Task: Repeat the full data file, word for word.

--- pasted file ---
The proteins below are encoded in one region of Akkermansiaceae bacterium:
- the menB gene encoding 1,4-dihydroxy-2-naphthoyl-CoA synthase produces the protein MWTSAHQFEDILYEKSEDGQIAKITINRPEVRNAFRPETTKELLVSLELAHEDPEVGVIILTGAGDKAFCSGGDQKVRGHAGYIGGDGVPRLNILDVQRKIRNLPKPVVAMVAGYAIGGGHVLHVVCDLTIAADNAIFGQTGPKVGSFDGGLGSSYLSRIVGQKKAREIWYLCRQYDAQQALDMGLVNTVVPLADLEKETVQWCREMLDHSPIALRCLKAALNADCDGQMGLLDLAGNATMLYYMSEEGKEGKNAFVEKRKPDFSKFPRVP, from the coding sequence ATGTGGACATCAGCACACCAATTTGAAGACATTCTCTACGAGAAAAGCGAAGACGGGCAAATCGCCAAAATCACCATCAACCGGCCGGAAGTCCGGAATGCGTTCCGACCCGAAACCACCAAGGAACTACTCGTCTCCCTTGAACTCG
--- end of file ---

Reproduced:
The proteins below are encoded in one region of Akkermansiaceae bacterium:
- the menB gene encoding 1,4-dihydroxy-2-naphthoyl-CoA synthase produces the protein MWTSAHQFEDILYEKSEDGQIAKITINRPEVRNAFRPETTKELLVSLELAHEDPEVGVIILTGAGDKAFCSGGDQKVRGHAGYIGGDGVPRLNILDVQRKIRNLPKPVVAMVAGYAIGGGHVLHVVCDLTIAADNAIFGQTGPKVGSFDGGLGSSYLSRIVGQKKAREIWYLCRQYDAQQALDMGLVNTVVPLADLEKETVQWCREMLDHSPIALRCLKAALNADCDGQMGLLDLAGNATMLYYMSEEGKEGKNAFVEKRKPDFSKFPRVP, from the coding sequence ATGTGGACATCAGCACACCAATTTGAAGACATTCTCTACGAGAAAAGCGAAGACGGGCAAATCGCCAAAATCACCATCAACCGGCCGGAAGTCCGGAATGCGTTCCGACCCGAAACCACCAAGGAACTACTCGTCTCCCTTGAACTCG